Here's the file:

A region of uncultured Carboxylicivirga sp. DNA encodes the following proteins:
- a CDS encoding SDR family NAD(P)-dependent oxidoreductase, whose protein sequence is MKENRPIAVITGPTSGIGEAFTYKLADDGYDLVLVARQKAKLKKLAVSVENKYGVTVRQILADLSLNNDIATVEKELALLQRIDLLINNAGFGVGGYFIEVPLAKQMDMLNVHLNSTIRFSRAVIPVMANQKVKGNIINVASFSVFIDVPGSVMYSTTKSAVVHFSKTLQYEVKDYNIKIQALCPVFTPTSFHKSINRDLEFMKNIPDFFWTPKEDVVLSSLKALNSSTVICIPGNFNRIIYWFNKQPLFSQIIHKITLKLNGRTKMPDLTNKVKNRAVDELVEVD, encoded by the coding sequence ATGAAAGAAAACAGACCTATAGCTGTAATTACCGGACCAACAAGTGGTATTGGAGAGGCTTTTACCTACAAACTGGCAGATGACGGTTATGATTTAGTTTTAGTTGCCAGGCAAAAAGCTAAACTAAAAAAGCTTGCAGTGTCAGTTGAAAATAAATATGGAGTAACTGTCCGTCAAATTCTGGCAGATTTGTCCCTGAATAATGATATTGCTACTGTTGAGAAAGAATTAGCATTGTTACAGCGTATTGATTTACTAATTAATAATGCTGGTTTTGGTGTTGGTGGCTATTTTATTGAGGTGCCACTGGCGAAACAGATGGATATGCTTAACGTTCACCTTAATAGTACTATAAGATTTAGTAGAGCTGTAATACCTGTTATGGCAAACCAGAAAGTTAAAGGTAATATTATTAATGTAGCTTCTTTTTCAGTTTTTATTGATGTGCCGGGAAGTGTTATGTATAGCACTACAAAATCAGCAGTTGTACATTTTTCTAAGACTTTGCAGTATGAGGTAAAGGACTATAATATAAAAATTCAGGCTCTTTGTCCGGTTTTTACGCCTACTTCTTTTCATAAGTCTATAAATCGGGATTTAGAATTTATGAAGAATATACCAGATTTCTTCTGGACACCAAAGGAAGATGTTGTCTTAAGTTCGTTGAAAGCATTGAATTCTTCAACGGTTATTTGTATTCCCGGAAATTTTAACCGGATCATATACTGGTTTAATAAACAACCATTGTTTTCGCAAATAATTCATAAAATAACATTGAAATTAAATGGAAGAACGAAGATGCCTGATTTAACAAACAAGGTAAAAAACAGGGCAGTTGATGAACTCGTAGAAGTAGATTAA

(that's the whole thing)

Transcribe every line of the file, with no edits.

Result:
A region of uncultured Carboxylicivirga sp. DNA encodes the following proteins:
- a CDS encoding SDR family NAD(P)-dependent oxidoreductase, whose protein sequence is MKENRPIAVITGPTSGIGEAFTYKLADDGYDLVLVARQKAKLKKLAVSVENKYGVTVRQILADLSLNNDIATVEKELALLQRIDLLINNAGFGVGGYFIEVPLAKQMDMLNVHLNSTIRFSRAVIPVMANQKVKGNIINVASFSVFIDVPGSVMYSTTKSAVVHFSKTLQYEVKDYNIKIQALCPVFTPTSFHKSINRDLEFMKNIPDFFWTPKEDVVLSSLKALNSSTVICIPGNFNRIIYWFNKQPLFSQIIHKITLKLNGRTKMPDLTNKVKNRAVDELVEVD, encoded by the coding sequence ATGAAAGAAAACAGACCTATAGCTGTAATTACCGGACCAACAAGTGGTATTGGAGAGGCTTTTACCTACAAACTGGCAGATGACGGTTATGATTTAGTTTTAGTTGCCAGGCAAAAAGCTAAACTAAAAAAGCTTGCAGTGTCAGTTGAAAATAAATATGGAGTAACTGTCCGTCAAATTCTGGCAGATTTGTCCCTGAATAATGATATTGCTACTGTTGAGAAAGAATTAGCATTGTTACAGCGTATTGATTTACTAATTAATAATGCTGGTTTTGGTGTTGGTGGCTATTTTATTGAGGTGCCACTGGCGAAACAGATGGATATGCTTAACGTTCACCTTAATAGTACTATAAGATTTAGTAGAGCTGTAATACCTGTTATGGCAAACCAGAAAGTTAAAGGTAATATTATTAATGTAGCTTCTTTTTCAGTTTTTATTGATGTGCCGGGAAGTGTTATGTATAGCACTACAAAATCAGCAGTTGTACATTTTTCTAAGACTTTGCAGTATGAGGTAAAGGACTATAATATAAAAATTCAGGCTCTTTGTCCGGTTTTTACGCCTACTTCTTTTCATAAGTCTATAAATCGGGATTTAGAATTTATGAAGAATATACCAGATTTCTTCTGGACACCAAAGGAAGATGTTGTCTTAAGTTCGTTGAAAGCATTGAATTCTTCAACGGTTATTTGTATTCCCGGAAATTTTAACCGGATCATATACTGGTTTAATAAACAACCATTGTTTTCGCAAATAATTCATAAAATAACATTGAAATTAAATGGAAGAACGAAGATGCCTGATTTAACAAACAAGGTAAAAAACAGGGCAGTTGATGAACTCGTAGAAGTAGATTAA